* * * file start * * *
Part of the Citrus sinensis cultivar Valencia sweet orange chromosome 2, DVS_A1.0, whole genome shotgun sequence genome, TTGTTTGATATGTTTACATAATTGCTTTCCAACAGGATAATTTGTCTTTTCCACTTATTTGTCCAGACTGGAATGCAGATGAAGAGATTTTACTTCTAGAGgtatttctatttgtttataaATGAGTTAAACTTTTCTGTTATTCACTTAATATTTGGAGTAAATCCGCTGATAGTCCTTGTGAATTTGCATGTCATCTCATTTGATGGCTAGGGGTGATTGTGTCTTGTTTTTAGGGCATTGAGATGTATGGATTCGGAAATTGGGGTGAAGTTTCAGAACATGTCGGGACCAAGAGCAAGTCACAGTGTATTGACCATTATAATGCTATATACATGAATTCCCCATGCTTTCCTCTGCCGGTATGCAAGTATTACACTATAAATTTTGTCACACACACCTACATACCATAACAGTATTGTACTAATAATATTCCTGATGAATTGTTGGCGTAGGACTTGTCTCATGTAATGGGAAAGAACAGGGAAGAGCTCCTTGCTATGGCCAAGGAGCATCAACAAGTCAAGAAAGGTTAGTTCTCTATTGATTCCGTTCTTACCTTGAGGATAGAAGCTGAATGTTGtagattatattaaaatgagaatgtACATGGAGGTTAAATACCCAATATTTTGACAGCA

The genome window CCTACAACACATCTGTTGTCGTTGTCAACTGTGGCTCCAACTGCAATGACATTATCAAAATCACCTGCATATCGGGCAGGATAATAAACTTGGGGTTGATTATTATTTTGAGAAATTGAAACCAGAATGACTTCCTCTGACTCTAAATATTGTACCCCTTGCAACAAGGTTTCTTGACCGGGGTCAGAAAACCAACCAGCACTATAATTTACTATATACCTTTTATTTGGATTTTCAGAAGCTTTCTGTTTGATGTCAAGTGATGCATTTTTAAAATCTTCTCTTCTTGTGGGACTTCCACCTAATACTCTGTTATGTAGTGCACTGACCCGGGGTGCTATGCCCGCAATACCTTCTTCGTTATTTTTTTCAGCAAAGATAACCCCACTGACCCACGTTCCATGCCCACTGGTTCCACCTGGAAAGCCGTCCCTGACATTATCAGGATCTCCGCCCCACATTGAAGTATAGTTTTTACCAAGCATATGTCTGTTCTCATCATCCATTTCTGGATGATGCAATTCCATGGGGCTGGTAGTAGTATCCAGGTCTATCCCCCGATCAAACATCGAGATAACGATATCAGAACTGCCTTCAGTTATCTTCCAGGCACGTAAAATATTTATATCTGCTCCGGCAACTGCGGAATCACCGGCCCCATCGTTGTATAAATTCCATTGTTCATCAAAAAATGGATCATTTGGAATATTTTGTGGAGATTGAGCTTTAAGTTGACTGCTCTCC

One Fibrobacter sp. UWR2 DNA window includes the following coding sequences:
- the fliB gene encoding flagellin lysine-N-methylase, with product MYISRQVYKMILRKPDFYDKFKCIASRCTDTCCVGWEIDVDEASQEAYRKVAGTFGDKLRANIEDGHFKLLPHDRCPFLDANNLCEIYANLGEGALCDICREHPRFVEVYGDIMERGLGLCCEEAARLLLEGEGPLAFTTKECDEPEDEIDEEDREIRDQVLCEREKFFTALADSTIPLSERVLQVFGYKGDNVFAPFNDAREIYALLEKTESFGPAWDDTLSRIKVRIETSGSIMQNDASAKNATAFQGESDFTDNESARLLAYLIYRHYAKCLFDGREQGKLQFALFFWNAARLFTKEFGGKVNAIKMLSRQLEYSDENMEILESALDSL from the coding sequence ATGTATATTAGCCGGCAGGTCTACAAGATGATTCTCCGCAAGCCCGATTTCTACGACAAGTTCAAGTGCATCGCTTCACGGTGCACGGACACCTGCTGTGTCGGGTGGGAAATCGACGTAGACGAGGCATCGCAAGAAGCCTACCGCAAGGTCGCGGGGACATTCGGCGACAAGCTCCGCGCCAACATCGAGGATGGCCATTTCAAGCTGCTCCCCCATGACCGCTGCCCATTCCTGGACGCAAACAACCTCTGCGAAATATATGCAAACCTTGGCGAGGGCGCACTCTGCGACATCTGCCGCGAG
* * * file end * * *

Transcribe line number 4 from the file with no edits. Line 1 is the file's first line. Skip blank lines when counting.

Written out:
- the fliB gene encoding flagellin lysine-N-methylase, with product MYISRQVYKMILRKPDFYDKFKCIASRCTDTCCVGWEIDVDEASQEAYRKVAGTFGDKLRANIEDGHFKLLPHDRCPFLDANNLCEIYANLGEGALCDICREHPRFVEVYGDIMERGLGLCCEEAARLLLEGEGPLAFTTKECDEPEDEIDEEDREIRDQVLCEREKFFTALADSTIPLSERVLQVFGYKGDNVFAPFNDAREIYALLEKTESFGPAWDDTLSRIKVRIETSGSIMQNDASAKNATAFQGESDFTDNESARLLAYLIYRHYAKCLFDGREQGKLQFALFFWNAARLFTKEFGGKVNAIKMLSRQLEYSDENMEILESALDSL from the coding sequence ATGTATATTAGCCGGCAGGTCTACAAGATGATTCTCCGCAAGCCCGATTTCTACGACAAGTTCAAGTGCATCGCTTCACGGTGCACGGACACCTGCTGTGTCGGGTGGGAAATCGACGTAGACGAGGCATCGCAAGAAGCCTACCGCAAGGTCGCGGGGACATTCGGCGACAAGCTCCGCGCCAACATCGAGGATGGCCATTTCAAGCTGCTCCCCCATGACCGCTGCCCATTCCTGGACGCAAACAACCTCTGCGAAATATATGCAAACCTTGGCGAGGGCGCACTCTGCGACATCTGCCGCGAG